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Golfing and American History (Starting in Williamsburg)

Before majoring in English Literature I had considered American History as an alternative. Neither provides any practical knowledge that may be utilized in pursuing a “paid” career, but they are a heck of a lot easier than Engineering. Had the required history courses started later in the day, say after I woke up, than I may have stuck it out.

As I have gotten older, I am no longer capable of filling an entire day on the golf course. Thus, I now plan trips that offer alternative and interesting activities. It is amazing how many places of historical interest are situated near top rated golf courses. Further, my wife is a huge museum person, so we can spend some time together, which garners enough bonus points that I can continue to pursue my golf addiction.

We just returned from a 10 day trip starting in Williamsburg, Virginia and ending in Boston, with a two day stop in Gettysburg. I will not dwell on the great points of interest (this is a golf blog), but suffice it to say there were some great stops. Top 100 golf venues along the way included Kingsmill, Links at Lighthouse Sound, Bayside Resort, Bulle Rock and Lake of Isles. The latter two were part of my original journey as chronicled in Confessions of a Golfaholic. The book also critiqued Golden Horseshoe in Williamsburg, which was regrettably closed for renovation when I was in town. More on the other courses next week, but we begin in Williamsburg.

Kingsmill River Course is a Pete Dye design that has hosted numerous professional events as well as the Big Break on the Golf Channel. The development is situated along the James River, with plenty of water to attract the errant shot. For a Pete Dye design it is somewhat benign. The par 3’s are still challenging, but lack the intensity of Harbour Town. As with other Dye designs this one plays tricks on your eyes, but is more “gettable” than most. Typically for him, this is not a long layout, but requires precision. None of the holes got the heart pumping, but there were some nice ones. I rated 4, 8, 16 and 18 the best. All were par 4’s that required good drives and well placed approach shots.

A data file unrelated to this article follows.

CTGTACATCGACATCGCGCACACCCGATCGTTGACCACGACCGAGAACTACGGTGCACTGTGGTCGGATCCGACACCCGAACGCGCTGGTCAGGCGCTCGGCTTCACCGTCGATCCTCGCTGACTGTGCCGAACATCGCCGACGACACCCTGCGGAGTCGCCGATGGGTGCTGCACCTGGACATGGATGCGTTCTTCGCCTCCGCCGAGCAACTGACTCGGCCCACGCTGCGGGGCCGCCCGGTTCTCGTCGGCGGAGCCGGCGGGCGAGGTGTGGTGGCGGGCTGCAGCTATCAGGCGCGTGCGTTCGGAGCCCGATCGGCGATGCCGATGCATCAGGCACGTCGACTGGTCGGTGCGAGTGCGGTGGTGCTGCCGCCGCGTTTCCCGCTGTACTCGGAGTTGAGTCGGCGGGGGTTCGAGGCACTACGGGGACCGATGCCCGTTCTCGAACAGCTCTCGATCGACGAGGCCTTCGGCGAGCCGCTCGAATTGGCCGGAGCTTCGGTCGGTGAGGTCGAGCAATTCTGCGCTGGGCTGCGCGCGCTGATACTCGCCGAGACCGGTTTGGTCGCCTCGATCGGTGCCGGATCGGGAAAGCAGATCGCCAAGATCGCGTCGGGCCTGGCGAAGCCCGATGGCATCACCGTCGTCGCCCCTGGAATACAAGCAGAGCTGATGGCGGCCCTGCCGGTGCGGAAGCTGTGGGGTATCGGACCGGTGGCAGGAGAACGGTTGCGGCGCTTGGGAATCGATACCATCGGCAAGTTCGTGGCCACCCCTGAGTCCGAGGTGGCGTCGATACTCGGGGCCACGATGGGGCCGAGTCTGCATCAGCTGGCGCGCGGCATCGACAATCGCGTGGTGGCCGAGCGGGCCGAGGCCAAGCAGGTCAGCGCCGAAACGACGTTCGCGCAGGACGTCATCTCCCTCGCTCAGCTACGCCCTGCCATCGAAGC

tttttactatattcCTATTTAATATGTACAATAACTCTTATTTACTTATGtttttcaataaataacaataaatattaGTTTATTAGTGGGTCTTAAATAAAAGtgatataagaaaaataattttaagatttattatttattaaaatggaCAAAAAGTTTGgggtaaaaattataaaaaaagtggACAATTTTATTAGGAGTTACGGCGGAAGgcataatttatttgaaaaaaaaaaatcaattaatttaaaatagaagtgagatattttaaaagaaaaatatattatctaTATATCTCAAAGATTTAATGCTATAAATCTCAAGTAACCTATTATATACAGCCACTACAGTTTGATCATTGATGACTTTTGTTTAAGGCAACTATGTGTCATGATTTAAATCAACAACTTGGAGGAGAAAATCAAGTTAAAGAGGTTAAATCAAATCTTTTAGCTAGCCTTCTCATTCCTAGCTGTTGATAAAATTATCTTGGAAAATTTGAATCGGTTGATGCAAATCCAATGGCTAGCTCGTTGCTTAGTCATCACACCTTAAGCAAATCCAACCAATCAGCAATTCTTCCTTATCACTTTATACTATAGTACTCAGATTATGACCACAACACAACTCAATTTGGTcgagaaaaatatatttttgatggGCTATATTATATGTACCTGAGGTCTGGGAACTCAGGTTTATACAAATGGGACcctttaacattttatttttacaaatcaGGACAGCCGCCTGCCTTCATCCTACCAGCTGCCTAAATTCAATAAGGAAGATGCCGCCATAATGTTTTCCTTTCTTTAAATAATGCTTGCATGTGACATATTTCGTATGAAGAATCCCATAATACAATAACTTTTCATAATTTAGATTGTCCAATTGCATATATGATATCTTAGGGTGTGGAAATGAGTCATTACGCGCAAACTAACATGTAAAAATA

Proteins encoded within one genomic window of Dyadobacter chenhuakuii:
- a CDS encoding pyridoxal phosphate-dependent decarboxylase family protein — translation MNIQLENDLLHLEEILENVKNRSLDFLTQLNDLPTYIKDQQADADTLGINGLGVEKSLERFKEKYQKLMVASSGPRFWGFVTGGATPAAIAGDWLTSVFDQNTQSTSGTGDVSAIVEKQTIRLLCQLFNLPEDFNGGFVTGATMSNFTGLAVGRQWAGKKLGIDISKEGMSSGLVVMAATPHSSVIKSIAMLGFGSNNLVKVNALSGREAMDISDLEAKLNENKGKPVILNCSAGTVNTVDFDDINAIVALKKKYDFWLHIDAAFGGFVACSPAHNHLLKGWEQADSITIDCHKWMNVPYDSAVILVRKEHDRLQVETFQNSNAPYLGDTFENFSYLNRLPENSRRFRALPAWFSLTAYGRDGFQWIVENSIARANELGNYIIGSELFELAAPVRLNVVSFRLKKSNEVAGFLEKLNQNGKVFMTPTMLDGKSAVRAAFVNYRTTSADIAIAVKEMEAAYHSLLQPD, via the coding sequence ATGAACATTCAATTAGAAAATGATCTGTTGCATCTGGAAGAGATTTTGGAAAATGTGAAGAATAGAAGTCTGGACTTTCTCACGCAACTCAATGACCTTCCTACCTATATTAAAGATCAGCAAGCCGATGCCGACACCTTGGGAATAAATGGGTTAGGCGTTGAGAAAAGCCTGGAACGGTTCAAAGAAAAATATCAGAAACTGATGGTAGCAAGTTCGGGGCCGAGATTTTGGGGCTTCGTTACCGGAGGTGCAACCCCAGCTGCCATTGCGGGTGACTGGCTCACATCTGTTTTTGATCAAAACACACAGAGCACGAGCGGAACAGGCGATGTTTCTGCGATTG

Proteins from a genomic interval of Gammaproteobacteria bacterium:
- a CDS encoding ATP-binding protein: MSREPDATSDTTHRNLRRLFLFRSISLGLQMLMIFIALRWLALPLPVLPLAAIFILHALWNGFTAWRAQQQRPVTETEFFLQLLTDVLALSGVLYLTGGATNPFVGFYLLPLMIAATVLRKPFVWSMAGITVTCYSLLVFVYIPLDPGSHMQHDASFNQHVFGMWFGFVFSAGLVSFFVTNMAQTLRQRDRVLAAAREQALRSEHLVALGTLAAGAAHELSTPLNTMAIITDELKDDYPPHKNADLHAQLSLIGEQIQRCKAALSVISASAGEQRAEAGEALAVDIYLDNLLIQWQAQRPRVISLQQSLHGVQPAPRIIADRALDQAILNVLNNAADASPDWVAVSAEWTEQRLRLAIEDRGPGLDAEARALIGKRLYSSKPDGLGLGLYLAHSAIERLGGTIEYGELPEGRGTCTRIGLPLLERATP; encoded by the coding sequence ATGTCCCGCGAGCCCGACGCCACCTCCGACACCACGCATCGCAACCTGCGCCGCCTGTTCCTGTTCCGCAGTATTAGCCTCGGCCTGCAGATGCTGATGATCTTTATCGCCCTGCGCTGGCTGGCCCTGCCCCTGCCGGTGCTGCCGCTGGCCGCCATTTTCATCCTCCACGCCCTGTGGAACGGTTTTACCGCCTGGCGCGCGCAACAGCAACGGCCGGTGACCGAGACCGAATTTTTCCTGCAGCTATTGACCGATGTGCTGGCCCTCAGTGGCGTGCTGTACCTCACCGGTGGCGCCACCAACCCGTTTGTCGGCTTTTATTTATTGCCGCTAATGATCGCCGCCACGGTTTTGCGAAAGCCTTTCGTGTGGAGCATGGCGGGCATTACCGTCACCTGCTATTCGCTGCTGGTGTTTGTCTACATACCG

My round was definitely enhanced by the threesome I joined. Kevin, Mike and Mark are psychologists who get together for an annual golf outing. Thirty six holes per day for three days of competition makes for a great reunion. This is really what golf is all about. Adding to their fun is the award given to the loser each year. Check out the photo below and see if you can figure out who lost the last competition. Hint, check out the tall guy. (It looks much worse up close and personal.)

What makes a Kingsmill vacation attractive is the setting. The river location amongst the trees is picturesque and, of course, there is the history. In addition, Kingsmill offers some great stay and play packages. You can also play the Arnold Palmer Plantation course. Golden Horseshoe Golf Club is within close proximity and should be in great shape upon re-opening in the spring of 2017.

As a bonus, while I hit the Kingsmill links, my wife was able to visit Jamestown and Colonial Williamsburg. Great early U.S. History which I missed this time as I had a small window on this trip; especially with the predicted rain.

Absolutely Must Play? Probably not, but there are good golf options in the area, a very cool history and the price is extremely attractive. If you have already hit the other top spots, you might think about giving this one a try.

My Rating: 8 for the setting, excellent value and a variety of attractive golf holes.

Weekly Observation: I am still basking in the glory of predicting a “semi-rout” by the USA over the Europeans in last week’s Ryder Cup. You have to give a lot of credit to Patrick Reed. The final day turned on his epic battle with Rory, and the upset by Fowler over Rose. Further, Phil Michelson has now participated in the two best played head to head matches I can recall. The Ryder Cup against Sergio Garcia and the Henrik Stenson final pairing at the British Open this year.

Paul Laubach is completely unqualified to provide expertise with respect to golf course rankings and design, however, he is a highly opinionated golf addict who believes everyone should be entitled to his thoughts. He has recently released Confessions of a Golfaholic: A Guide to Playing America’s Top 100 Public Golf Courses; now available in hardcover edition. Please visit regularly for more (im)practical information.

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